miércoles, 4 de noviembre de 2009

Letta Mbulu: Letta Mbulu Sings (1967) / Free Soul (1968)

With her performance at the Unity Festival Apartheid in 1991, Letta Mbulu returned triumphantly to her homeland of South Africa. Having been exiled, due to Apartheid, for more than a quarter century, Mbulu had gone from a teenager in the groundbreaking South African musical production King Kong of 1960 to one of the most influential singers to ever come out South Africa. In addition to recording such classic tracks as 'What is Wrong with Groovin’,' Mbulu added her soulful vocals to recordings and/or concerts with late jazz saxophonist Cannonball Adderly, Michael Jackson, and Harry Belafonte. Mbulu, whose screen credits include, A Warm December and The Color Purple, performed the opening title track and most of the African music for the historical '70s miniseries Roots. During her lengthy exile, Mbulu remained committed to the music of her birth land. She helped to form South African Artists United (SAAU) in 1986, basing the group on the Union of South African Artists that grew from the African Jazz and Variety for whom she made her early debut. Mbulu's husband, Caiphus Semenya, who she met while touring with King Kong, plays an essential role in her music. Two of Mbulu best recordings are her debut album Letta Mbulu Sings (1967) and Free Soul (1968), both produced by David Axelrod. These albums were cut at a time when Axelrod was riding high for Capitol Records through work done with Cannonball Adderley and Lou Rawls, and both feature Rawls' arranger HB Barnum penning charts for Mbulu. It's an incredibly righteous work from Letta done in a very groovy '60s mode that goes way beyond the typical folksy treatment that other African soul singers were getting in the US at the time. The tunes on the set groove around in a nice bouncy mode throughout, making good use of Axelrod's sense of space and shape, and letting Letta's spectacular vocals step out in a setting that gives equal focus to American soul, African rhythms, and a hip globally-conscious vision. 20 tracks in all, including 'Pula Yetla', 'Mamani', 'My Son', 'Only When You're Mine Again', 'Kukuchi', 'What More Could Be Right', 'Where Does It Lead', 'West Wind', 'Qhinebe', 'Sexwaxwa', and 'Zola (Mra)'. For more Letta, look HERE. http://www.dustygroove.com/, http://www.allmusic.com/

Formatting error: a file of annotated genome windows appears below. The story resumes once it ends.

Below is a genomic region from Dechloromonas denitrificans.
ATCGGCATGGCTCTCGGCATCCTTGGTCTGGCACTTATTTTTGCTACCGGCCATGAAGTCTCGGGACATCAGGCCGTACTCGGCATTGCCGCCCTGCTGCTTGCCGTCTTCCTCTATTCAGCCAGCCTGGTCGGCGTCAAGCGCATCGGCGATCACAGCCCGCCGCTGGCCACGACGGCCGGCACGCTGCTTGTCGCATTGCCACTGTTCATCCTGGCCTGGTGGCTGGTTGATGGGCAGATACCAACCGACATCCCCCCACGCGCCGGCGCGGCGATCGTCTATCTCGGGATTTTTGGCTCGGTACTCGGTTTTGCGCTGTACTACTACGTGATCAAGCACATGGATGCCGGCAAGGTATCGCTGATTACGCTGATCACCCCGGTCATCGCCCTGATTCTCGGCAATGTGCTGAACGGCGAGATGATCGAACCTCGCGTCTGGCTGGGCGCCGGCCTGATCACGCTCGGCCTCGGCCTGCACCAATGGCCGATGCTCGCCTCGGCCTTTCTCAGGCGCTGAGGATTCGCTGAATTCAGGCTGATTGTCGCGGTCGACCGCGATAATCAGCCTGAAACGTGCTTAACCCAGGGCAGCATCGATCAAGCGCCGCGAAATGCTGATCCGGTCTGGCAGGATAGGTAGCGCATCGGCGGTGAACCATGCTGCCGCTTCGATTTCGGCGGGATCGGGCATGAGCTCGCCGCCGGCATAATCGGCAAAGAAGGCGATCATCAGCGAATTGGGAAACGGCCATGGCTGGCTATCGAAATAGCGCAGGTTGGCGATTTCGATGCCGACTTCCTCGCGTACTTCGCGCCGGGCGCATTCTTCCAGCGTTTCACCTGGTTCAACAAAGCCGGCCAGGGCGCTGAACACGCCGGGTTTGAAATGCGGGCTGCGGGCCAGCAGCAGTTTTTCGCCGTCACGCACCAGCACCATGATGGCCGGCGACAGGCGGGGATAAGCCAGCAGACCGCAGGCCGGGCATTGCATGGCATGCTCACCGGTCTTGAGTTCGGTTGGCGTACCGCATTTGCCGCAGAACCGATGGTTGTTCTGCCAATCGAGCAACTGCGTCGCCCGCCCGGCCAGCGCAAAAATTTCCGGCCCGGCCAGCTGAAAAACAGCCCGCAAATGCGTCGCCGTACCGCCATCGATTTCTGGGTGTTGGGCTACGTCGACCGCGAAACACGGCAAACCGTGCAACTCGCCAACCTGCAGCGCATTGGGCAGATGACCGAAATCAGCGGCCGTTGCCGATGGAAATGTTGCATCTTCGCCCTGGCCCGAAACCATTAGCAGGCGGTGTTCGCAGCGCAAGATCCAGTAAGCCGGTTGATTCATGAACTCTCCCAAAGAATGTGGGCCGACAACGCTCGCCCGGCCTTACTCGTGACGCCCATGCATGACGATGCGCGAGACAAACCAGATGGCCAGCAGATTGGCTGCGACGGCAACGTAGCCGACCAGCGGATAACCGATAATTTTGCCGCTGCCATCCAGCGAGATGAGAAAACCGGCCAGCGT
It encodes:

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5 comentarios:

Nosi dijo...

http://rapidshare.com/files/302190493/Letta_Mbulu_-_Letta_Mbulu_Sings_-_Free_Soul__1967-68_.rar

Tyler dijo...

I am looking for an mp3 of Pat Lundy "City of Stone". Ive been looking evrywhere for it. I saw that you are in search of that album 'soul aint nothin but the blues' but I noticed you had the song in your ipod shuffle mix that plays on your blog. So if there is any way i could get that track it would be great! Thanks a lot, INCREDIBLE blog by the way

trakbuv dijo...

Thank you so much for highlighting one of my homeland's great crossover giants. These albums were way ahead of their time. Excellent selctions Nosi.

Nosi dijo...

I am sorry, Tyler, but I haven't got that particular song by Pat Lundy. You must notice I don't necessarily own all the songs that are played on my playlists (I wish I did!) Sorry!!

Nosi dijo...

trakbuv: I am very glad to pay tribute to great unknown (for many people, anyway) artists. As for Letta, I must admit I heard about her for the first time only a few months ago ... and I was astonished! She is an extraordinary singer and the fusion she does of African traditional music and American Soul is just brilliant.